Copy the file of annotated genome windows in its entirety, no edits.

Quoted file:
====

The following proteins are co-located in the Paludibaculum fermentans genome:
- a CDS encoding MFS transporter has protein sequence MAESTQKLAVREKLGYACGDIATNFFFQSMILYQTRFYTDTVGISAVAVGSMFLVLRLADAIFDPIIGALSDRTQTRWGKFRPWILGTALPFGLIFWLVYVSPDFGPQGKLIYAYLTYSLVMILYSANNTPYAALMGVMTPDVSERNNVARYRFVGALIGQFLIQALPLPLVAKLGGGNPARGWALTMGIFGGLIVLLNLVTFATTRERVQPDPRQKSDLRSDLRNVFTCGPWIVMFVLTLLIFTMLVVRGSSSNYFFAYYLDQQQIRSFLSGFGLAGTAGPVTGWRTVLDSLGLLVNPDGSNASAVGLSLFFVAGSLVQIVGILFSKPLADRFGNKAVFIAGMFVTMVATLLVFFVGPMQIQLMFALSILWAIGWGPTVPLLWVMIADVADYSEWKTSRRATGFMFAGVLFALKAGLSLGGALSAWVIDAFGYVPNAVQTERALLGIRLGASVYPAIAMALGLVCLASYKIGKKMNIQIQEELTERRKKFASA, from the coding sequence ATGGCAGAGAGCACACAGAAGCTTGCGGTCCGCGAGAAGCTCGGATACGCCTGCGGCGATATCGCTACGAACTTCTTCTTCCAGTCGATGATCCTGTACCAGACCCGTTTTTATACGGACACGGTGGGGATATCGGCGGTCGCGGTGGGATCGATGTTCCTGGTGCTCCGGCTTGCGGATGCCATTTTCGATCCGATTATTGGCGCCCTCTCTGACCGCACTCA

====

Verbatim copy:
The following proteins are co-located in the Paludibaculum fermentans genome:
- a CDS encoding MFS transporter has protein sequence MAESTQKLAVREKLGYACGDIATNFFFQSMILYQTRFYTDTVGISAVAVGSMFLVLRLADAIFDPIIGALSDRTQTRWGKFRPWILGTALPFGLIFWLVYVSPDFGPQGKLIYAYLTYSLVMILYSANNTPYAALMGVMTPDVSERNNVARYRFVGALIGQFLIQALPLPLVAKLGGGNPARGWALTMGIFGGLIVLLNLVTFATTRERVQPDPRQKSDLRSDLRNVFTCGPWIVMFVLTLLIFTMLVVRGSSSNYFFAYYLDQQQIRSFLSGFGLAGTAGPVTGWRTVLDSLGLLVNPDGSNASAVGLSLFFVAGSLVQIVGILFSKPLADRFGNKAVFIAGMFVTMVATLLVFFVGPMQIQLMFALSILWAIGWGPTVPLLWVMIADVADYSEWKTSRRATGFMFAGVLFALKAGLSLGGALSAWVIDAFGYVPNAVQTERALLGIRLGASVYPAIAMALGLVCLASYKIGKKMNIQIQEELTERRKKFASA, from the coding sequence ATGGCAGAGAGCACACAGAAGCTTGCGGTCCGCGAGAAGCTCGGATACGCCTGCGGCGATATCGCTACGAACTTCTTCTTCCAGTCGATGATCCTGTACCAGACCCGTTTTTATACGGACACGGTGGGGATATCGGCGGTCGCGGTGGGATCGATGTTCCTGGTGCTCCGGCTTGCGGATGCCATTTTCGATCCGATTATTGGCGCCCTCTCTGACCGCACTCA